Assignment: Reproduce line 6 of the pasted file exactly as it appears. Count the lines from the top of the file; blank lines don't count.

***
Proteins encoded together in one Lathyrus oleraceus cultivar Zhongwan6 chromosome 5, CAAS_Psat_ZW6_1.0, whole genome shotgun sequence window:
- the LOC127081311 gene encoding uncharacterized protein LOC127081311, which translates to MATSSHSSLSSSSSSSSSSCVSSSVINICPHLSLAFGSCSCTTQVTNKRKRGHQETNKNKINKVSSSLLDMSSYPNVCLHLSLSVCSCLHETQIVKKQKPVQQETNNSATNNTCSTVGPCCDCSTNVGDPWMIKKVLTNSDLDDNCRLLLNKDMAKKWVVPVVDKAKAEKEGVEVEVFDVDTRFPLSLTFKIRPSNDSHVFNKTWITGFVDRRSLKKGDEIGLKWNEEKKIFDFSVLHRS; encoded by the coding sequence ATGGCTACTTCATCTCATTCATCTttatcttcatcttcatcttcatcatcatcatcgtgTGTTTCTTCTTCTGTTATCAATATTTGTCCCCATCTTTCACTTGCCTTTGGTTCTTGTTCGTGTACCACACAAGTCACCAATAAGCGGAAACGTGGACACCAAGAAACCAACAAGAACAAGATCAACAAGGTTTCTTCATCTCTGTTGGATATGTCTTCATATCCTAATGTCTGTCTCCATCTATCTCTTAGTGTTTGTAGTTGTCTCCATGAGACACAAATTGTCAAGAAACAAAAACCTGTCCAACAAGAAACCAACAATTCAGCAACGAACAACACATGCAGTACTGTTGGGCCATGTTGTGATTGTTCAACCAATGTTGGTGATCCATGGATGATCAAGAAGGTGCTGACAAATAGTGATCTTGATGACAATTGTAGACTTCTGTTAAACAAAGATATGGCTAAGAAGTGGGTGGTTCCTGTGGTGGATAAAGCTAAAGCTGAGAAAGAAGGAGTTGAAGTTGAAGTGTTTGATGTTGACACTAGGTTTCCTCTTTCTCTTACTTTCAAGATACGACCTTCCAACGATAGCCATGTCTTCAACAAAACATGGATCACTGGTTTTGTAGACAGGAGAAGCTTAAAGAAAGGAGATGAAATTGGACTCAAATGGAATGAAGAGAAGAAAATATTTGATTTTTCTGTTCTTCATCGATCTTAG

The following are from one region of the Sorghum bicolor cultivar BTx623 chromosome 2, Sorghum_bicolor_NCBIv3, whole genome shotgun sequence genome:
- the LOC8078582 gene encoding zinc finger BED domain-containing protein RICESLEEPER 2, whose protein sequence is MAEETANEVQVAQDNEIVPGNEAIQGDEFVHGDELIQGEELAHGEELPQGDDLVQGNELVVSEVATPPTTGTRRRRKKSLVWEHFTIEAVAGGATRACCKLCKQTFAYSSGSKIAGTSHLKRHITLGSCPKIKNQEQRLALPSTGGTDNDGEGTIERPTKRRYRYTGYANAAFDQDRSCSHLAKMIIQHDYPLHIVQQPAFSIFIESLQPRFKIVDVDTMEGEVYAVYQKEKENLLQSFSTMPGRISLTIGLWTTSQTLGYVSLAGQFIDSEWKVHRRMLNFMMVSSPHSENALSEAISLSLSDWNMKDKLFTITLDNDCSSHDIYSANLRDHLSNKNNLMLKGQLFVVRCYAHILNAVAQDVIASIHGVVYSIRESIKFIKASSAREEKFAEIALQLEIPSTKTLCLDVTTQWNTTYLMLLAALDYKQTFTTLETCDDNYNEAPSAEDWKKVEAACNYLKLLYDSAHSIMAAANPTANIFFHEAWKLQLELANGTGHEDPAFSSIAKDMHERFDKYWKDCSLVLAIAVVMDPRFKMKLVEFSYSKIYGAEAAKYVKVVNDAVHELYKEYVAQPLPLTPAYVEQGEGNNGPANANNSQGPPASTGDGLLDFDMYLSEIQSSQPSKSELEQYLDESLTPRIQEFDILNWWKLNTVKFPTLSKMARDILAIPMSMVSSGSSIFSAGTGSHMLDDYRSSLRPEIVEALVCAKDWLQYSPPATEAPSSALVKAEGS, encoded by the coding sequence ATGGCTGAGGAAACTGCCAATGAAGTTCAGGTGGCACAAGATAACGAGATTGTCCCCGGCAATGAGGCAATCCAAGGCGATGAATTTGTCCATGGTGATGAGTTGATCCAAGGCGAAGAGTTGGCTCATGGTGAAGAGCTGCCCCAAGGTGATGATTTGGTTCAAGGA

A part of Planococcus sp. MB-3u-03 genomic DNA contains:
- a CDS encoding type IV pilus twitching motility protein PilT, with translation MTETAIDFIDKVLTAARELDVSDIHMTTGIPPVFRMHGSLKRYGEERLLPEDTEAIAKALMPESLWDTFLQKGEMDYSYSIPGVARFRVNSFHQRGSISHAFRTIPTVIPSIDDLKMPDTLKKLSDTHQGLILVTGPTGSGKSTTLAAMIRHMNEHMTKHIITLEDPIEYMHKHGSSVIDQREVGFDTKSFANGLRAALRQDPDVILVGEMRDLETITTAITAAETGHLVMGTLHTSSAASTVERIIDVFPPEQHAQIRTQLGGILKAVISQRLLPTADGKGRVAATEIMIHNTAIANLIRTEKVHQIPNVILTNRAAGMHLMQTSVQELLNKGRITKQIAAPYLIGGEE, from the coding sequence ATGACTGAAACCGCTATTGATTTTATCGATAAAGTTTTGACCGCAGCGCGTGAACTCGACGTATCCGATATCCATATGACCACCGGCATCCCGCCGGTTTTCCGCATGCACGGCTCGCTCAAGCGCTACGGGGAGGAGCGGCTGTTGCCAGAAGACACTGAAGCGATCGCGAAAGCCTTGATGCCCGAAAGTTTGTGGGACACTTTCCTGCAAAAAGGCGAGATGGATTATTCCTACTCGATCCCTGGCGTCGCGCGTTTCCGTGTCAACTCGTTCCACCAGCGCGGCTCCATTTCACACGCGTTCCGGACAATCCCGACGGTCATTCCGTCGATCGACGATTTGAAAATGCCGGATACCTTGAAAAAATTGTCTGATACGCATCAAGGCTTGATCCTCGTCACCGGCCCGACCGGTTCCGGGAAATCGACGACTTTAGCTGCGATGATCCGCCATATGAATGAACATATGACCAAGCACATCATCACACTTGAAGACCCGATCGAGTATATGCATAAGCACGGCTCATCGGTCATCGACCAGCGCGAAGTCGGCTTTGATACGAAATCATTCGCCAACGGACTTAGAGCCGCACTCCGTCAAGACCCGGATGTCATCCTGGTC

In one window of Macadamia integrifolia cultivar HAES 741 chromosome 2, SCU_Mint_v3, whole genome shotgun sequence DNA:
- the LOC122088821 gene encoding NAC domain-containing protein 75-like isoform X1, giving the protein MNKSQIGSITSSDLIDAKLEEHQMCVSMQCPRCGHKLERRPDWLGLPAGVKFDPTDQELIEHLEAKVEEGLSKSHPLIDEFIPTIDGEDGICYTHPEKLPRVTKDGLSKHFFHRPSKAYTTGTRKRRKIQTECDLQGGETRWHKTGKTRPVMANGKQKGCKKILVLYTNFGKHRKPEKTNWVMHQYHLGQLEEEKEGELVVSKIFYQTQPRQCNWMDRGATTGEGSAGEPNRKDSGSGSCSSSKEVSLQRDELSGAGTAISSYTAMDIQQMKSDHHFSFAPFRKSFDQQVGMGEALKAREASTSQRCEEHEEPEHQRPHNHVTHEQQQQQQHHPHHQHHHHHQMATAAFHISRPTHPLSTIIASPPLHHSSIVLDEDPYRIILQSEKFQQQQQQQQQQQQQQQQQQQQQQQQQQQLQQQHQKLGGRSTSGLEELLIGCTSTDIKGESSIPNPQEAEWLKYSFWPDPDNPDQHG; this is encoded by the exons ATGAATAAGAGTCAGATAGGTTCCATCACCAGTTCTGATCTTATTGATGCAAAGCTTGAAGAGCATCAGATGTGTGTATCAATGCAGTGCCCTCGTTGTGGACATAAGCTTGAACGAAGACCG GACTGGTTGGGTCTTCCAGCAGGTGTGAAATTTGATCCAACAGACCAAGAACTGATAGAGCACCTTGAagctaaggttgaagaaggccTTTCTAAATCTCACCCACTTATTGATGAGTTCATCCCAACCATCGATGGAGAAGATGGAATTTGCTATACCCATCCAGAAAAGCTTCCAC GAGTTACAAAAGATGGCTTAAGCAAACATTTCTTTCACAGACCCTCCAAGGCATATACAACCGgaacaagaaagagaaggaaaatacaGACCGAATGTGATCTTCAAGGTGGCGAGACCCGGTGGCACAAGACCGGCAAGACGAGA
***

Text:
- a CDS encoding type IV pilus twitching motility protein PilT, with translation MTETAIDFIDKVLTAARELDVSDIHMTTGIPPVFRMHGSLKRYGEERLLPEDTEAIAKALMPESLWDTFLQKGEMDYSYSIPGVARFRVNSFHQRGSISHAFRTIPTVIPSIDDLKMPDTLKKLSDTHQGLILVTGPTGSGKSTTLAAMIRHMNEHMTKHIITLEDPIEYMHKHGSSVIDQREVGFDTKSFANGLRAALRQDPDVILVGEMRDLETITTAITAAETGHLVMGTLHTSSAASTVERIIDVFPPEQHAQIRTQLGGILKAVISQRLLPTADGKGRVAATEIMIHNTAIANLIRTEKVHQIPNVILTNRAAGMHLMQTSVQELLNKGRITKQIAAPYLIGGEE, from the coding sequence ATGACTGAAACCGCTATTGATTTTATCGATAAAGTTTTGACCGCAGCGCGTGAACTCGACGTATCCGATATCCATATGACCACCGGCATCCCGCCGGTTTTCCGCATGCACGGCTCGCTCAAGCGCTACGGGGAGGAGCGGCTGTTGCCAGAAGACACTGAAGCGATCGCGAAAGCCTTGATGCCCGAAAGTTTGTGGGACACTTTCCTGCAAAAAGGCGAGATGGATTATTCCTACTCGATCCCTGGCGTCGCGCGTTTCCGTGTCAACTCGTTCCACCAGCGCGGCTCCATTTCACACGCGTTCCGGACAATCCCGACGGTCATTCCGTCGATCGACGATTTGAAAATGCCGGATACCTTGAAAAAATTGTCTGATACGCATCAAGGCTTGATCCTCGTCACCGGCCCGACCGGTTCCGGGAAATCGACGACTTTAGCTGCGATGATCCGCCATATGAATGAACATATGACCAAGCACATCATCACACTTGAAGACCCGATCGAGTATATGCATAAGCACGGCTCATCGGTCATCGACCAGCGCGAAGTCGGCTTTGATACGAAATCATTCGCCAACGGACTTAGAGCCGCACTCCGTCAAGACCCGGATGTCATCCTGGTC